Riverside County to require permits for sales of homemade foods
All food makers would be required to meet minimum basic food handling standards
Riverside County supervisors will hold their first hearing today on a proposed ordinance regulating home-based chefs who sell their goods to the public.
So-called "cottage food" operations were placed on the state's list of public health concerns with the passage of Assembly Bill 1616, which Gov. Jerry Brown signed into law in September. The statute mandates that counties establish standards for cottage food makers and require them to obtain permits.
Cottage foods generally include custards, meat fillings, candies, dried fruits, cereals, herbs, nuts, roasted coffees, dried teas, and baked goods without cream, according to the county's Department of Environmental Health.
The agency drew up a proposed ordinance defining two classes of cottage food operators. Class "A" describes a home-based cook who engages in sales to an established clientele or at events, such as a temporary booth at a sports venue.
Class "B" describes as an operator who sells indirectly or directly to a "third-party retail food facility," according to environmental health documents.
County officials said that, under the ordinance, a class A operator would be exempt from inspections unless there are consumer complaints about products. However, class B operators would be subject to an initial inspection of their preparation areas -- kitchens -- as well as annual inspections.
Class A permits would cost $72.50 each; class B certificates would cost $290. Permits would have to be renewed annually.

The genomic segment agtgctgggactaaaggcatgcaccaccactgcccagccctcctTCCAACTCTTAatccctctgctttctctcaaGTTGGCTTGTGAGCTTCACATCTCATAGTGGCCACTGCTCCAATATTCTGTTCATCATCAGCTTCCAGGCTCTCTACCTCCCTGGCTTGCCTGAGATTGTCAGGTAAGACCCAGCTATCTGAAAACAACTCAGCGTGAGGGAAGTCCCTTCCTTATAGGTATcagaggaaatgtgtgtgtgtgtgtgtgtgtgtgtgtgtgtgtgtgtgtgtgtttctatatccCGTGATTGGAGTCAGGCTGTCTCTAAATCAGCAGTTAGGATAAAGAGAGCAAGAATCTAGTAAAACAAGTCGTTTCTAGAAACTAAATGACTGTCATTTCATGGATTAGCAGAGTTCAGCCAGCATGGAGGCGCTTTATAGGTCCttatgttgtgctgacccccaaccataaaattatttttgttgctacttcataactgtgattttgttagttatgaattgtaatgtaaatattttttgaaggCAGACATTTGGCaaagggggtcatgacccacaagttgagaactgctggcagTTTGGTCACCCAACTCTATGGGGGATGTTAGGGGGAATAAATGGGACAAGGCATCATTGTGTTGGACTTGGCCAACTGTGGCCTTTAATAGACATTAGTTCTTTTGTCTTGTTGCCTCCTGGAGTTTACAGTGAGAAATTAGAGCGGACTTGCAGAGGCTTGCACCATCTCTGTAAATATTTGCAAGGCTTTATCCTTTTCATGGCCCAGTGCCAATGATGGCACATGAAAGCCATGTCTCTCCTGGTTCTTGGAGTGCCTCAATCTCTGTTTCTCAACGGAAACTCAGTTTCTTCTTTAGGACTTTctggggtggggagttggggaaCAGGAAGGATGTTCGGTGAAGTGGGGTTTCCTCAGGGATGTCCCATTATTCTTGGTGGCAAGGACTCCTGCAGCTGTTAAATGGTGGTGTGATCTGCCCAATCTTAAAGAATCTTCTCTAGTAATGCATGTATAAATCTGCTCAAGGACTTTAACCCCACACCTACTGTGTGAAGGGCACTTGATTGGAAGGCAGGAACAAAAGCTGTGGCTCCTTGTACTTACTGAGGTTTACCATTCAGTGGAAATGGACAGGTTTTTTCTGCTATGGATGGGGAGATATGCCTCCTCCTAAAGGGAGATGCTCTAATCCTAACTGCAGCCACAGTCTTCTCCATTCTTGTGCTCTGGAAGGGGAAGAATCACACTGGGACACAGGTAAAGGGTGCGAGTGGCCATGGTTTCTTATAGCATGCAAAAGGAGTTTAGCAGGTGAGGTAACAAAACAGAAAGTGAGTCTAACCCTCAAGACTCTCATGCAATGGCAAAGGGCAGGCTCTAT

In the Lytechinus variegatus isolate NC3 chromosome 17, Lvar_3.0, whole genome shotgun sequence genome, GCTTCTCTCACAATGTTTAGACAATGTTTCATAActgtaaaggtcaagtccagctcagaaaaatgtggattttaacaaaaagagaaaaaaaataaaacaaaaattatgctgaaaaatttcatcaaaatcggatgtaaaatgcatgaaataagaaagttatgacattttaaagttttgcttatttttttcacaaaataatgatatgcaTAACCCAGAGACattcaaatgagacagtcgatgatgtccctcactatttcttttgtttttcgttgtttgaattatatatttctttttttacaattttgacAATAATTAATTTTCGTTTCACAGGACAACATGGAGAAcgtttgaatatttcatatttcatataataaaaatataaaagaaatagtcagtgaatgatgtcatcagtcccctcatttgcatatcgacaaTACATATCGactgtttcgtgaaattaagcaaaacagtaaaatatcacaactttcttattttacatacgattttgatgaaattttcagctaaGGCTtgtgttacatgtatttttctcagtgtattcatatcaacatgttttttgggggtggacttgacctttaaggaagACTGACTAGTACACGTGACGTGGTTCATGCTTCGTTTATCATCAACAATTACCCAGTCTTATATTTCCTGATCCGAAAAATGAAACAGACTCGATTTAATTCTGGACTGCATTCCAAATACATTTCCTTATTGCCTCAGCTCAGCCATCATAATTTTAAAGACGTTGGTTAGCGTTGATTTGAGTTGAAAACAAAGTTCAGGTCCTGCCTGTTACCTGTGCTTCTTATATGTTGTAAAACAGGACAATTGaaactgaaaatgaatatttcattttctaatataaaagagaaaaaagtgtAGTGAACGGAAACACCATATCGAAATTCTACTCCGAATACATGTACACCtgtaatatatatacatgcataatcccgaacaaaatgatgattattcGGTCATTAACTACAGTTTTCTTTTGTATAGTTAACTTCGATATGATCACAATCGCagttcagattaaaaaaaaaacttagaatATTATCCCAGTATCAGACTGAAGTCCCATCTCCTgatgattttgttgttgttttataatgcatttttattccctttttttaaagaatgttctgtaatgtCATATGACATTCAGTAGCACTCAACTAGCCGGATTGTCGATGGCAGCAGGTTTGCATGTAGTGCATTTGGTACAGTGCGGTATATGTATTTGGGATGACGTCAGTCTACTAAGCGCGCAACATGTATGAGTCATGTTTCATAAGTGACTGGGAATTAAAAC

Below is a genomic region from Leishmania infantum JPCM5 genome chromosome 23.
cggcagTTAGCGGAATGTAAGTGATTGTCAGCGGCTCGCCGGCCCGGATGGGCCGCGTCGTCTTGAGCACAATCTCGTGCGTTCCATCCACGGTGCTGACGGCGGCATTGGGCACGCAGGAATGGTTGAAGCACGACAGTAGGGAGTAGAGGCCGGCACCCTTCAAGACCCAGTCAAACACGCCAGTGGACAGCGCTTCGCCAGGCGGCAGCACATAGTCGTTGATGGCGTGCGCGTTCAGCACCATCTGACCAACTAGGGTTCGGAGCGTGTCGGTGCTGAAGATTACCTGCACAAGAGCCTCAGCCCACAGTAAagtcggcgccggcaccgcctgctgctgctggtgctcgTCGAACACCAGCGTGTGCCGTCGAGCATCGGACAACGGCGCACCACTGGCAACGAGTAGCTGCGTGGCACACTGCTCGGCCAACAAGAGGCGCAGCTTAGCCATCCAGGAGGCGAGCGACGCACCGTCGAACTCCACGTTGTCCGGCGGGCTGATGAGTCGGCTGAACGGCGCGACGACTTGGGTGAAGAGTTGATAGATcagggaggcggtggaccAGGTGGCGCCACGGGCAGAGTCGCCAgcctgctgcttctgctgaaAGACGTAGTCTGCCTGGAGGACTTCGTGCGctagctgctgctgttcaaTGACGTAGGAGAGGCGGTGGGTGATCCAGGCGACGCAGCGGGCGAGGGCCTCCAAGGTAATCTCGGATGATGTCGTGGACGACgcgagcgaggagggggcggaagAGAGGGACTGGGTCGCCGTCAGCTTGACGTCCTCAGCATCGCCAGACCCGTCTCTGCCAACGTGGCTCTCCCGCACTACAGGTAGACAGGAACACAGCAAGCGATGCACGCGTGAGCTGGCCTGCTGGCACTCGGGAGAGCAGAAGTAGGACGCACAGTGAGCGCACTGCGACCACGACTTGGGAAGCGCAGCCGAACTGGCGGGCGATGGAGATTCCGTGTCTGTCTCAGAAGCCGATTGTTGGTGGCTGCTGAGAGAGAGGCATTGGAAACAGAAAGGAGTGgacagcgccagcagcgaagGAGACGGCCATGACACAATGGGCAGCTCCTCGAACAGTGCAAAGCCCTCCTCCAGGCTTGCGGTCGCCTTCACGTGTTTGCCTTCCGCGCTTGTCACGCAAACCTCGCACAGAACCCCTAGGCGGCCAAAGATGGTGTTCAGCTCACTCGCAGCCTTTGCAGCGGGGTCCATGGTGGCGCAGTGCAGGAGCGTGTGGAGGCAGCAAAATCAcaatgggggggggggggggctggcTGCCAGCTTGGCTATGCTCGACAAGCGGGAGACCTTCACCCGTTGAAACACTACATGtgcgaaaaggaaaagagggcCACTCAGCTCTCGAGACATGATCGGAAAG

All cottage food makers would be required to meet minimum basic food handling standards defined in the California Health and Safety Code. Regulations include keeping utensils and surfaces clean; keeping children or potentially contagious people out of the preparation area; frequent hand- washing and no smoking.
All operators would need to complete a food processor course within three months of registering with the county.
According to officials, cottage foods must be properly labeled, using the words "Made in a Home Kitchen" or other such language to be in compliance with the federal Food, Drug and Cosmetic Act. Permit-holders who commit violations could face fines ranging from $100 to $500.
AB 1616 prohibits counties or cities from outlawing cottage food operations. Instead, the law stipulates that local governments must implement regulations related to zoning and food handling permits.
If the Board of Supervisors approves the structure and provisions of the proposed ordinance, a public hearing will be scheduled in two weeks to hear any comments on the measure, after which a final vote will be taken.
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